Mike won this one handily. We had played the Sabotage mission, which has some weirdness to it based on the timing of mission setup and which has been improved to a degree in the Goonhammer Approved Crusade Balance Dataslate. Mike also took Claim and Despoil as an Agenda, which meant the map was festooned with objective markers. I should probably look more into that Agenda as it seems like a great way to score XP and Warfleet Glory, but it would also mean leveling up my Cultists and frankly I don’t approve of them being competent.
Postgame turned out to be pretty rewarding for both of us, as most of my army avoided Battle Scars and I got enough XP spread out between units to level up a handful of units as well as finally having an opportunity to splash around some Requisition Points. Kaothol got his inevitable Mark of Tzeentch, a Warlord Trait granting a 5+ Feel No Pain, and a minor buff to his staff thanks to a Chaos Boon; my new Master of Possession got the rather dull but useful extra Wound and point of Toughness which should go a long way to keeping his incredibly fragile ass in the game. On the other side of the table, Mike’s new Bikers accumulated a tremendous amount of XP and managed to rocket up nearly two levels. The downside, of course, was that after this game I was perilously low on Personal Glory. One more loss could very well mean that the newcomer Master of Possession would challenge the Sorcerer for leadership and wipe him out for good.
Let’s see what happened in game two of the chapter.
If you stretch your memory back to the first installment of this column, you may remember Vee and his 63 Conscript list. Granted, Conscripts are generally terrible but with only 20 or so models on my side of the board and only 4 that really had a prayer of putting out more than one good shot at a time I had genuine concerns about being able to take down enough of them before their massed fire took me out. Well, we met up for the second match of the month and you can imagine my surprise when that list was only a draft and it turned out to be 90 goddamn Conscripts, plus some assorted Voidsmen, officers, and Rogue Trader Imperial weirdos.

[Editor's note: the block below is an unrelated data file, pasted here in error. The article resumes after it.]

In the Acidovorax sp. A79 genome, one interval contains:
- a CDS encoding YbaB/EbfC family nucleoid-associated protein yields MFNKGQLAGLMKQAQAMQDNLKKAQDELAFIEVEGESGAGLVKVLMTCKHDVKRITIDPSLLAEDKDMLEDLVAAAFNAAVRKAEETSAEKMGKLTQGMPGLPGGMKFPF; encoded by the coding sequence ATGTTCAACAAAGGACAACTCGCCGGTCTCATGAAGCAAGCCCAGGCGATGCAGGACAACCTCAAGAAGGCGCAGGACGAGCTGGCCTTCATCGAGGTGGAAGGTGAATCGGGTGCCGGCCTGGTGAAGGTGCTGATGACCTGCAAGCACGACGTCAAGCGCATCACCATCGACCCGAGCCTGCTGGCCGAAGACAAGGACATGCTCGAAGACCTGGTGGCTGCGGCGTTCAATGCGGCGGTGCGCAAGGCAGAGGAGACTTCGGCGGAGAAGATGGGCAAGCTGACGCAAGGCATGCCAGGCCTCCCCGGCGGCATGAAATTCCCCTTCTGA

Vee’s force was an interesting one, aside from the raw numbers of fresh-faced recruits. His custom Regimental Orders meant that he could advance and shoot at a penalty, while Hammer of the Emperor meant those 6s auto-wounded. Those Conscripts were suddenly terrifyingly mobile, and he used that to full advantage. Curiously, though, he didn’t take any Commissars, which meant that those Conscripts were all but certain to lose Morale tests on every turn.
Those of you who’ve done the math in your heads can probably already guess how this shook out. On one side you have 90 models with Toughness 3, 1 Wound apiece, and a 5+ armor save who only hit on 6s. On the other hand, you have significantly fewer models that generally hit on 2+, save on 3+ and ignore 1 point of AP, and can throw at least AP -1 around pretty easily. The two Obliterators alone accounted for somewhere around 30 Conscripts (earning themselves a bucket of XP from the Cull the Hordes agenda) and anything the Legionaries touched died more or less instantly thanks to Astartes chainswords and the Mark/Icon of Khorne which let me wound them incredibly easily and prevent them from even trying to save. Everything on his side of the table died, but chewing through everything was a test of endurance, like one of those challenges where you have one hour to eat a steak the size of a manhole cover.